Miller said one characteristic above all strengthened his Clover teams then and his Citadel squad now: “The biggest issue is trust.”
During Turner’s years, Clover thrived with the wing-T offense, and if there’s one thing that formation depends on, it’s having faith in teammates.
“You have to trust your teammates to make those blocks, to make those reads, pitches,” Miller said about the offensive scheme. “It’s based on trust.”
Perhaps it was symbolic when the Blue Eagles switched offenses under Devine, who replaced Turner before the 2011 season. The Blue Eagles won two of their 11 games last year.
There was the hazing incident that shocked the school and the community. Clover’s administration expelled 10 players from the varsity team midway through last season after three athletes reported they were assaulted. Authorities later found no evidence of a crime and did not file charges.
Clover not only lost a large chunk of its football program after the disastrous 2011 campaign, its players lost trust in each other. The first part of a team’s athletic success is good chemistry. That might not be entirely possible at Clover, where a gloomy detachment has settled over S.C. 55.
The community was affected too. Parents lost faith in school leaders and football coaches. That hurt the Blue Eagles in immeasurable ways, including an atypically low turnout for the team this year, which in turn led to a winless as the Blue Eagles were crushed by South Florence, Forestview, Spring Lake and Boiling Springs. Clover was off last week, offering rare respite in a season where winning a single game could prove elusive.
“I think over the last 15 years or so, Clover football has been a big outlet for this small town,” said Clover Touchdown Club president Jamie McMackin. “I think the enthusiasm is still there. It’s just a hard time.”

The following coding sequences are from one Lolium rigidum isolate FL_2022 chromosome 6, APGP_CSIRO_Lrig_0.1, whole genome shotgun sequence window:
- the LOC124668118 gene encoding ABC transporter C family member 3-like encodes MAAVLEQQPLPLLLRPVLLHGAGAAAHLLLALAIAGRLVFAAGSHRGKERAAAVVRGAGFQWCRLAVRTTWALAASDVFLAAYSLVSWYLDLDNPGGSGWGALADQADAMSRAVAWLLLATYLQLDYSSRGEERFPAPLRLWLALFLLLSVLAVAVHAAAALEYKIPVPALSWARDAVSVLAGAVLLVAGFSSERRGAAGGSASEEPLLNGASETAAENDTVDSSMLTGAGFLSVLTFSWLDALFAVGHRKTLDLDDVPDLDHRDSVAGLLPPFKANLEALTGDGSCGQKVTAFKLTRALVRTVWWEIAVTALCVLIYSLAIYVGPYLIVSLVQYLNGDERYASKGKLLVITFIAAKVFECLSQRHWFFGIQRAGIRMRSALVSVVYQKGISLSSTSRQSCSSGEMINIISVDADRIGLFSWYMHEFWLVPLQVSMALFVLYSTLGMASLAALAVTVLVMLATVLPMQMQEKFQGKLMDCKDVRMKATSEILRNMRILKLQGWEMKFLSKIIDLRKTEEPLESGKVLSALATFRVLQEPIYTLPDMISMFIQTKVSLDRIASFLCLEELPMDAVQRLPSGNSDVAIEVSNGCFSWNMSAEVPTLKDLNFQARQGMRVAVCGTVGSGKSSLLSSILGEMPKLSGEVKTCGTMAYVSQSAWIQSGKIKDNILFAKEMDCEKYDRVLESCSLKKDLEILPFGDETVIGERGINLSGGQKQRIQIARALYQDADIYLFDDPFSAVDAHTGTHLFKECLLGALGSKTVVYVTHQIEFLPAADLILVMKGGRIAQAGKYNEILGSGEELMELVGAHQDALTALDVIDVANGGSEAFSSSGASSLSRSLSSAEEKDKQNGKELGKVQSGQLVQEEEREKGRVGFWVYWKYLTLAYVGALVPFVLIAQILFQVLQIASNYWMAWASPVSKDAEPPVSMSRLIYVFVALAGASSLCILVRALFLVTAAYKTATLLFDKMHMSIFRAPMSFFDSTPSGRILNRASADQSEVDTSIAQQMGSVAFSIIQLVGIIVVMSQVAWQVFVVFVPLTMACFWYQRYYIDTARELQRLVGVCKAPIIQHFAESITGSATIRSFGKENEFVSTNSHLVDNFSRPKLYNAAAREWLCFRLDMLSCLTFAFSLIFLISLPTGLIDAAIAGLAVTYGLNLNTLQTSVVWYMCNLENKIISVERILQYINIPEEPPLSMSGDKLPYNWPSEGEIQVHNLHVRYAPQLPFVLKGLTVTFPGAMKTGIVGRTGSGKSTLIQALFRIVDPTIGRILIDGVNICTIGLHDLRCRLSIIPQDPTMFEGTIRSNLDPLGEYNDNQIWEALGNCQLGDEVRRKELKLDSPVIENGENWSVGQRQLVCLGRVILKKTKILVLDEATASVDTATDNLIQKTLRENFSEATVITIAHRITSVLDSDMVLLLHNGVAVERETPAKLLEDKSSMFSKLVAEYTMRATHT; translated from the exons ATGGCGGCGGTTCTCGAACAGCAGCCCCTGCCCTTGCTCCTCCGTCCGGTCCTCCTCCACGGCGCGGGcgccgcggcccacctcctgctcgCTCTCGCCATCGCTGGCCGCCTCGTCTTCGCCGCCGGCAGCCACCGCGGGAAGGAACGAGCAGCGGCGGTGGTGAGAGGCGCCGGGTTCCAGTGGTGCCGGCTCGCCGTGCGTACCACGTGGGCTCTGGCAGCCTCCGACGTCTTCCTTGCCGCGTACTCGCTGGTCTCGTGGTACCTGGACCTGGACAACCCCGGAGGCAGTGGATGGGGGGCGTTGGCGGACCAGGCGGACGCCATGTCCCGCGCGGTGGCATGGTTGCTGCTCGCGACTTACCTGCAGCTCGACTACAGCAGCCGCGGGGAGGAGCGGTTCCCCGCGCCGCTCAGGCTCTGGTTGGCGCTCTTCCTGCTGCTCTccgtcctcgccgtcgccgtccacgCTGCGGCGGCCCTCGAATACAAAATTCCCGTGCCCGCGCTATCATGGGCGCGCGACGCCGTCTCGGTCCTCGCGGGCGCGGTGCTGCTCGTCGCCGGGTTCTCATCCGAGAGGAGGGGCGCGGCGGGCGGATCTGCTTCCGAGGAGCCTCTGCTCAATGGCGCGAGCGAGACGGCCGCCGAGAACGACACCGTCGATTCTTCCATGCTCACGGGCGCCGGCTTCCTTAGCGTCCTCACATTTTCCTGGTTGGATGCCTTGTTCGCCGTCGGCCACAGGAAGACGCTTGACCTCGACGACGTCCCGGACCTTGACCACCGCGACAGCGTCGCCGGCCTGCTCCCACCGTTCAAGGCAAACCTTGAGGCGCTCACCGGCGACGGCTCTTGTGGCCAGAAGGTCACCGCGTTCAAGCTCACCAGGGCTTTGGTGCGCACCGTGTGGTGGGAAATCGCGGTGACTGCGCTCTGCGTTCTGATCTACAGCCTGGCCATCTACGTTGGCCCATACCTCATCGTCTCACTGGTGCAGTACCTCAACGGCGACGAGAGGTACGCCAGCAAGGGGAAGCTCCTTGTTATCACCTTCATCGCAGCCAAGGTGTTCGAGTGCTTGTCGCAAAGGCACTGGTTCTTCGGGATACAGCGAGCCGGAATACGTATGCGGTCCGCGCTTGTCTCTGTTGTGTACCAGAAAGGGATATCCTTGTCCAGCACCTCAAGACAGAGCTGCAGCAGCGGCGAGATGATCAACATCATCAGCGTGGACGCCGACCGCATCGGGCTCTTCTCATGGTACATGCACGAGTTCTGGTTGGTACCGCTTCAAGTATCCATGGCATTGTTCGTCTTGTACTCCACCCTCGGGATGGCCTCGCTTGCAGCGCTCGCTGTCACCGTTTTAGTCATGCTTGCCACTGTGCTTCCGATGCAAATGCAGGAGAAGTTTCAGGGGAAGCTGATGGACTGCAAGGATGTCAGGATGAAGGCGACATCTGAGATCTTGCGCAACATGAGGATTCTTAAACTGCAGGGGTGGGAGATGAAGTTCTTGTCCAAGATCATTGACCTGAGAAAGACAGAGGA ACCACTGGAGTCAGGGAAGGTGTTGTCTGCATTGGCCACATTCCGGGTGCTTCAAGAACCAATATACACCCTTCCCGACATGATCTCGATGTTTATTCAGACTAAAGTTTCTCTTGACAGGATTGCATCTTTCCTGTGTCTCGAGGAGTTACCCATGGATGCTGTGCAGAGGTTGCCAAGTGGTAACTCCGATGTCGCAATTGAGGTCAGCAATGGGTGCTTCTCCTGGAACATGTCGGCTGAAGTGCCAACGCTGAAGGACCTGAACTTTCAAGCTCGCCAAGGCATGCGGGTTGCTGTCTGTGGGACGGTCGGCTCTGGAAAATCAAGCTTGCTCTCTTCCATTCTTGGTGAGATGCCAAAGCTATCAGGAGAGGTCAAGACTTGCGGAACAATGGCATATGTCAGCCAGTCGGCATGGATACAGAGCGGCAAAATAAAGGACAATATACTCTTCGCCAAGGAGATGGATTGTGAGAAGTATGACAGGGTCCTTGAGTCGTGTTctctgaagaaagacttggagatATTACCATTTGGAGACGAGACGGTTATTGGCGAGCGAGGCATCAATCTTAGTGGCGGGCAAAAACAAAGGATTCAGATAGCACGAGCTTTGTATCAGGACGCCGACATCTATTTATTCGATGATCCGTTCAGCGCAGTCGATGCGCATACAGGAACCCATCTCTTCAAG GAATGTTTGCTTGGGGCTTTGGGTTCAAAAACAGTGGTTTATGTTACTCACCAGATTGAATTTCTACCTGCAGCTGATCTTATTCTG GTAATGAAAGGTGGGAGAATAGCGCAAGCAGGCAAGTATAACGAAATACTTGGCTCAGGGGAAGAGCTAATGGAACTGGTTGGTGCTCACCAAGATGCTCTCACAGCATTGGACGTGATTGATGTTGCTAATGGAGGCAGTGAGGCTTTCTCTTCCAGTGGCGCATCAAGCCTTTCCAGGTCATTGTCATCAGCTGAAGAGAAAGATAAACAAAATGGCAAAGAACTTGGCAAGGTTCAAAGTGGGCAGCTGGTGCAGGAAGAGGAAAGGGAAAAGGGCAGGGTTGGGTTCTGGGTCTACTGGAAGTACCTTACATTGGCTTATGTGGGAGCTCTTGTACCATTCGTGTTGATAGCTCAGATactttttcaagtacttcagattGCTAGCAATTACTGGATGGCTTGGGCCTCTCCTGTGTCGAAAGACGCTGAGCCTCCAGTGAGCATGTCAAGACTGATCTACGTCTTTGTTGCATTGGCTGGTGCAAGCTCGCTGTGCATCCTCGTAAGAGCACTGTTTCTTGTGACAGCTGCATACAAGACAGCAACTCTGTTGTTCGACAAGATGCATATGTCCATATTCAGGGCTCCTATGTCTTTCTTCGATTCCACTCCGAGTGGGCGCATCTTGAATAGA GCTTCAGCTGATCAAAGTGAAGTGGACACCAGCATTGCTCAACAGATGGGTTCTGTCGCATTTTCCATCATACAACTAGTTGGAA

A point of pride
Clover may have to look elsewhere for inspiration, and The Citadel and Miller are a perfect starting point. Even over the phone he exudes confidence and self-belief, especially when he mentions his plans to graduate from school in three years so that he can begin work on a Masters in business administration. The self-assurance comes from being part of a team that’s in for the long haul together, a patchwork of personalities stitched together with one common thread: trust.
“I feel like they’ve just got to come together with all the adversity they may go through with losing a coach and everything that they’ve been through,” he said, weighing his words. “When I was there, the team really bonded well. I feel like the boys need to take it upon themselves to come together, because that’s what we do here (at the Citadel). We treat everybody like they’re brothers. We push each other hard and we always lean on each other.”
Miller embodies Clover’s sunny past, but he could also represent the school and community’s future. The Blue Eagles and the town need something positive to cheer. They could start by rooting for one of their own Saturday.
“You look at a young man who set his sights on playing at the next level and did everything the right way,” said Turner.
“In the classroom he worked hard and is a quality kid, very humble. I definitely think Aaron is huge for the Clover community. He’s what’s right with Clover football.”